To estimate your financial aid package, check out the FAFSA4caster tool. This tool gives you a sense of how much it will cost to attend each school on your list. It can’t predict exactly how much aid you’ll get from each school, but it will give you a rough estimate of the total cost.

When do I get my financial aid package?

College financial aid offices determine your financial aid award. Many regular decision colleges send out admissions decisions in March or April of your senior year in high school. Financial aid packages often come at the same time or shortly after.

Some rolling-decision schools send out decisions and financial aid packages later in the spring or summer. But you should be able to view and compare financial aid packages before it’s time to pick a college.

Don’t forget about institutional aid, scholarships

In addition to finding answers to your FAFSA questions, you should also apply for institutional aid and independent scholarships.

Some colleges, for example, require the College Scholarship Service (CSS) Profile. The College Board administers the CSS Profile. A good number of colleges use it to award nonfederal student aid.

Plus, you can apply for scholarships from local and national organizations. By covering all your bases, you’ll get the largest amount of financial aid for college possible. To get started, check out our listing of the best scholarship search tools around the web.

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1 Important Disclosures for College Ave.

CollegeAve Disclosures

College Ave Student Loans products are made available through Firstrust Bank, member FDIC, First Citizens Community Bank, member FDIC, or M.Y. Safra Bank, FSB, member FDIC.. All loans are subject to individual approval and adherence to underwriting guidelines. Program restrictions, other terms, and conditions apply.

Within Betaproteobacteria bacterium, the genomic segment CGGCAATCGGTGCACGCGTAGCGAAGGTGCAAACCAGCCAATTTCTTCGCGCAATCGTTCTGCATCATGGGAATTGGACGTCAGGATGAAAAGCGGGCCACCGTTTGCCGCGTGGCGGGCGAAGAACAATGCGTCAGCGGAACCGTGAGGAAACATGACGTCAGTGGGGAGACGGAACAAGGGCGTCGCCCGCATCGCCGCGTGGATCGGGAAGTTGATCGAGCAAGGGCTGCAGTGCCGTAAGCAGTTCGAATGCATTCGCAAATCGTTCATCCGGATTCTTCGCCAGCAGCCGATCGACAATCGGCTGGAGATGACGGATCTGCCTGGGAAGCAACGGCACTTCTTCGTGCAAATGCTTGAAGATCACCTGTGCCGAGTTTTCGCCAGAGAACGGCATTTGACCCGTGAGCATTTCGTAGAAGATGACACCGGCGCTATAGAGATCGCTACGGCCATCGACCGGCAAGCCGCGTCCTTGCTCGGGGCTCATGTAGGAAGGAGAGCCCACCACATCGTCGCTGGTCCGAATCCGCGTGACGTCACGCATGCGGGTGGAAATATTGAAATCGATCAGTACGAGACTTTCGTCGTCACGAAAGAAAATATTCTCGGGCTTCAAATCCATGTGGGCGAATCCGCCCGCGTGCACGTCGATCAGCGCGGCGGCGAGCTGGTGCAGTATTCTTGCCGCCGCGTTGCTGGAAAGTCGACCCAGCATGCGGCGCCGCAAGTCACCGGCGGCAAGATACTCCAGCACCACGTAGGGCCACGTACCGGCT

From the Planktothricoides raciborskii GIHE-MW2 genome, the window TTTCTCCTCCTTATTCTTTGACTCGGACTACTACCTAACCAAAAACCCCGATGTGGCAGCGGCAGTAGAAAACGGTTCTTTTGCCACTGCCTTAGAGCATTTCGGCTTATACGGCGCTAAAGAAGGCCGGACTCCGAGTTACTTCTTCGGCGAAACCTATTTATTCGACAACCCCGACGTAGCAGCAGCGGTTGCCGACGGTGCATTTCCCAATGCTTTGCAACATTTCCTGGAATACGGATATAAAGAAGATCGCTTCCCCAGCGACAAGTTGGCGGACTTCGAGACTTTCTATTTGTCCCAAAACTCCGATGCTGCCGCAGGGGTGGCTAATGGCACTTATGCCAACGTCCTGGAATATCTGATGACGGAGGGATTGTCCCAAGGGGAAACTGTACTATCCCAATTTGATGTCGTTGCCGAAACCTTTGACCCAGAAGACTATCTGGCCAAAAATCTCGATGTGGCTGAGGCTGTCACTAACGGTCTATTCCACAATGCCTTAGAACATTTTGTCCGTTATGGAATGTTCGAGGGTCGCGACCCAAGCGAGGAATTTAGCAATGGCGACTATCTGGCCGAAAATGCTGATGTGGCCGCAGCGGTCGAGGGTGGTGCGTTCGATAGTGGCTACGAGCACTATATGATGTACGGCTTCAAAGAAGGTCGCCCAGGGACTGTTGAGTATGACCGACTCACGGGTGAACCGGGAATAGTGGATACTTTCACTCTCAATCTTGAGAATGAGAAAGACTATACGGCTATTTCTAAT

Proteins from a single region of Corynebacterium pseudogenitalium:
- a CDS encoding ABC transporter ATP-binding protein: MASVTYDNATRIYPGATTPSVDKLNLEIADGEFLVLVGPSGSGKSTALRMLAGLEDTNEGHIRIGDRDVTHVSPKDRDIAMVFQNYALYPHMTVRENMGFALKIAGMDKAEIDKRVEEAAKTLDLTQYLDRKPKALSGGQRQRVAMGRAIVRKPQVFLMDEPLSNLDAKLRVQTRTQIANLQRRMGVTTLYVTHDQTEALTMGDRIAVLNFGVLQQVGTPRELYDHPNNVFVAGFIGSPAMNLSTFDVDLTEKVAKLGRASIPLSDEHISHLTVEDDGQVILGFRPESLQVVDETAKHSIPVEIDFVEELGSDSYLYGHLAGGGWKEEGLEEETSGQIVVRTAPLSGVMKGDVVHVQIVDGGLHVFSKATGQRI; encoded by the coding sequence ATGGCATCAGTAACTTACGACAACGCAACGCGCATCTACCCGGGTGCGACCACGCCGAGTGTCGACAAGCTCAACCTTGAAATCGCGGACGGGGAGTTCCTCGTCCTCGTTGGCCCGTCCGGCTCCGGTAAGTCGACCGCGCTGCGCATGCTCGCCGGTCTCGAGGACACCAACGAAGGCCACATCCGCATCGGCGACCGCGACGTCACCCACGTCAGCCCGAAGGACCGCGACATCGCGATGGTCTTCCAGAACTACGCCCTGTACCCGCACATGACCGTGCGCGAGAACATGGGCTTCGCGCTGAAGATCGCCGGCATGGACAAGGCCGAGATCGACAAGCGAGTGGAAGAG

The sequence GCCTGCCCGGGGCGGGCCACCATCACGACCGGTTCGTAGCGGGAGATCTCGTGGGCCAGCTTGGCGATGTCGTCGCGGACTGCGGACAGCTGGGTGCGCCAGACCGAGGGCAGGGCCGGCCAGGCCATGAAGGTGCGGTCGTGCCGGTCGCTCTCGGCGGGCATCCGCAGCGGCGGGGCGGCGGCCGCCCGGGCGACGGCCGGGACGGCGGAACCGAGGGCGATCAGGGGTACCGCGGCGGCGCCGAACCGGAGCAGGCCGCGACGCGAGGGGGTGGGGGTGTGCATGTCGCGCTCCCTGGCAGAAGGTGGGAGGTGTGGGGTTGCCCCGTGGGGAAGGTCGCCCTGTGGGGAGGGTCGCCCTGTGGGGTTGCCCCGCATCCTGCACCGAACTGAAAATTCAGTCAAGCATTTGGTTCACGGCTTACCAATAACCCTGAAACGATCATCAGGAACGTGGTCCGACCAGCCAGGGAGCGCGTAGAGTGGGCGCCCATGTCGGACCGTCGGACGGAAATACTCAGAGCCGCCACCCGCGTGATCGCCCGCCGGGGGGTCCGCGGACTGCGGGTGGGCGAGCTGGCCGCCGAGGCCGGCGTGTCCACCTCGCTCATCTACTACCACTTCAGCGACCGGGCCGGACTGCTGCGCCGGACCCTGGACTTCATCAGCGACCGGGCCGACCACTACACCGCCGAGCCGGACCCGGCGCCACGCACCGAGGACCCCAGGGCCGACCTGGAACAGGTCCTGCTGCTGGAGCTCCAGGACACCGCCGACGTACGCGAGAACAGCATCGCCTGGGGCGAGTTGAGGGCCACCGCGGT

1. As certified by your school and less any other financial aid you might receive. Minimum $1,000.
     
  2. Rates shown are for the College Ave Undergraduate Loan product and include autopay discount. The 0.25% auto-pay interest rate reduction applies as long as a valid bank account is designated for required monthly payments. Variable rates may increase after consummation.
     
  3. This informational repayment example uses typical loan terms for a freshman borrower who selects the Deferred Repayment Option with a 10-year repayment term, has a $10,000 loan that is disbursed in one disbursement and a 8.35% fixed Annual Percentage Rate (“APR”): 120 monthly payments of $179.18 while in the repayment period, for a total amount of payments of $21,501.54. Loans will never have a full principal and interest monthly payment of less than $50. Your actual rates and repayment terms may vary.

Information advertised valid as of 9/15/2022. Variable interest rates may increase after consummation. Approved interest rate will depend on the creditworthiness of the applicant(s), lowest advertised rates only available to the most creditworthy applicants and require selection of full principal and interest payments with the shortest available loan term.